Block/Running Rigging Help

Discussion in 'Sailboats' started by jtremolo, May 18, 2009.

  1. jtremolo
    Joined: May 2008
    Posts: 18
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    Location: Davenport, Iowa

    jtremolo Junior Member

    I'm finishing up the rigging design beach cat. I need some help on choosing blocks and a rigging set up. Mainsail area 59.5 ft^2 I was going to use a 4:1 main sheet without a traveler, a 3:1 main outhaul and a 4:1 boom vang. My question is, does this set up sound about right? Also, which of these blocks would be the best buy, or should I consider another.

    Lewmar 30mm Synchro blocks
    Harken Bullet Blocks

    lastly these handle a max of 5/16" line, I was wondering if this large enough, especially on the main sheet.

    Thanks for all your help,
    Jordan
     
  2. alan white
    Joined: Mar 2007
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    Location: maine

    alan white Senior Member

    Vang and outhaul sound okay, but with only 60 sq ft of main, 3:1 is more than enough purchase, 4:1 being too slow.
    Line size could be 1/4" for vang and outhaul. 5/16" is okay for the sheet but 3/8" whould be more comfortable.
     
  3. jtremolo
    Joined: May 2008
    Posts: 18
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    Location: Davenport, Iowa

    jtremolo Junior Member

    Thank you for your help. Do you have any recommendations as far as what blocks would be good to use? (brands/series not types of blocks eg. Harken Bullet blocks, Lewmar Synchro Blocks)
     
  4. bistros

    bistros Previous Member

    I'd agree on the vang & outhaul, but probably take the main down to 2:1 if center sheeting - or 1:1 if using an end boom split bridle. I sheet 124 sqaure feet 1:1 on my boat with the end boom split bridle - the long lever arm negates the need for mechanical purchase in the blocks. It sure is responsive and never seems too much to handle. I'm not a kid anymore and have a little arthritis in my shoulder.

    Given the small sail area, this may be a single hander, and if so, there aren't a lot of extra arms around, so making do with one on the tiller and one for the sheet (and everything else!) means short travel works best. Otherwise you end up using your teeth and wishing you had more fingers.

    --
    Bill
     
  5. alan white
    Joined: Mar 2007
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    Location: maine

    alan white Senior Member

    I'm inclined to agree that 2:1 would be fine though I can't see 1:1 with 124 sq ft. That had to have taxed the old biceps.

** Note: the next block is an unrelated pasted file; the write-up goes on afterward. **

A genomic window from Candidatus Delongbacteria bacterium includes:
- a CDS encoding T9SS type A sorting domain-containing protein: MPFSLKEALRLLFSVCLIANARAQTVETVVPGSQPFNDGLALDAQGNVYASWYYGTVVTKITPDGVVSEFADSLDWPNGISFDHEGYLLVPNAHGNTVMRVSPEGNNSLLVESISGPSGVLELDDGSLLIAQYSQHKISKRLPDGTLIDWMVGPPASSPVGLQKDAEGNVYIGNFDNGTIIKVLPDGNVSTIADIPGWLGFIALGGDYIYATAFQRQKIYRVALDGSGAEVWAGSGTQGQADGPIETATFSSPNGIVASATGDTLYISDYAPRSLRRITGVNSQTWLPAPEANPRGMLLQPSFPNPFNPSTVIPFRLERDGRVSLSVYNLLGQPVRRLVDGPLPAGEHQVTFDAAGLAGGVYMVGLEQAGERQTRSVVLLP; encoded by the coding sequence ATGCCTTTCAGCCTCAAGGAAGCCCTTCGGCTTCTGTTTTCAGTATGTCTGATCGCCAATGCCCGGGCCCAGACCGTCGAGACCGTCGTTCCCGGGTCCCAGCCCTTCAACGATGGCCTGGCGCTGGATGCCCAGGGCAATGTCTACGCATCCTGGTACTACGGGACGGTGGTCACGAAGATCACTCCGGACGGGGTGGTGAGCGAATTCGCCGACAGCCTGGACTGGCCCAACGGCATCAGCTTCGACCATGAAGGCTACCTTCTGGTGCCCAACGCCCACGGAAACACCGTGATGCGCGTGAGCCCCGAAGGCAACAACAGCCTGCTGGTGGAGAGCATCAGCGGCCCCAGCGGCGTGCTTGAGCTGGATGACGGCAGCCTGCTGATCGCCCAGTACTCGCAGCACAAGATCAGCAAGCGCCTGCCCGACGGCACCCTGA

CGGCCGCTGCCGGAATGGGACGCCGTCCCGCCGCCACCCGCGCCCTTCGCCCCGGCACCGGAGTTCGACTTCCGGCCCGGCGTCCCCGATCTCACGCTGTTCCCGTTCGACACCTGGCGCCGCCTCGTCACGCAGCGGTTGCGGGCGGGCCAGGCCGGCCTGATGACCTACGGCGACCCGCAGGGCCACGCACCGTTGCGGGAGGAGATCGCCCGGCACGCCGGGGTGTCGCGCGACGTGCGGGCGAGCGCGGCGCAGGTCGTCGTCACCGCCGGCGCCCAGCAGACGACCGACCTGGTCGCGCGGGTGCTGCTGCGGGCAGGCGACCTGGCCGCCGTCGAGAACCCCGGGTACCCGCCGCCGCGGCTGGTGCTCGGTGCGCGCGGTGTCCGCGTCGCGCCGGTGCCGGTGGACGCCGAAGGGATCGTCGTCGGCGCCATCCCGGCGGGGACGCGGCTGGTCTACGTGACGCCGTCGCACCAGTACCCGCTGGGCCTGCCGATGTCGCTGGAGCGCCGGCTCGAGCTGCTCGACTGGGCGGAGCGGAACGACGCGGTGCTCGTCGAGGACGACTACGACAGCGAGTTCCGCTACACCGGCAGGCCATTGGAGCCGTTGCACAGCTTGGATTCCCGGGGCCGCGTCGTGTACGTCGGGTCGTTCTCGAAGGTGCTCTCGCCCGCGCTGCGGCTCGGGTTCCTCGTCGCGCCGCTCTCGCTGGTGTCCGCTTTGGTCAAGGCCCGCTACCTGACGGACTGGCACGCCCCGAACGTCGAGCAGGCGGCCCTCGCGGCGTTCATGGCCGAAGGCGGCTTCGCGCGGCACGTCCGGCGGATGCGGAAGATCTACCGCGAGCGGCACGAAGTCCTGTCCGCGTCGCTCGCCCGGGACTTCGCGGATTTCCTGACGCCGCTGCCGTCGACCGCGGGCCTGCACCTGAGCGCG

jtremelo, blocks can be cheap or expensive, low friction ball/rollers or plain bearing. I like simple things and I don't race seriously. So I use plain bearing blocks, which are more reliable if requiring a bit more energy to overcome that extra friction.
    Harken stuff is state of the art, and the price shows it. Ronstan is (or at least historically has been) a decent standard block for a good price. Shaefer is also good, and available both plain and with rollers.
    My own blocks are teak/bronze oval (traditional going way back). They work fine.
    I will say this: If you ask the salesman, he'll tell you things that would cause you to believe your boat wouldn't even float without titanium double torlon roller graphite caged teflon coated super duper blocks at $50-$100 apiece.
    Unless you're racing, it really doesn't matter as long as the manufacturer has been around awhile and the load rating is adaquate.
     

  6. Landlubber
    Joined: Jun 2007
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    Location: Brisbane

    Landlubber Senior Member

    I agree, do not go 1:1, there is no rest for the wet and soggy hands, and I can guarantee no one runs 120 sq ft sail 1:1 if the sheeting is not on a long end boom setup, which most sailboats are.....I sailed Contenders for too long to know that is simply crap!
    2: 1 or 3: 1 is adequate, 3 being more comfortable and still fast, certainly no need for ball race blocks either, plain blocks, light weight stainless steel sides and about 30 to 45mm sheaves are plenty.
     
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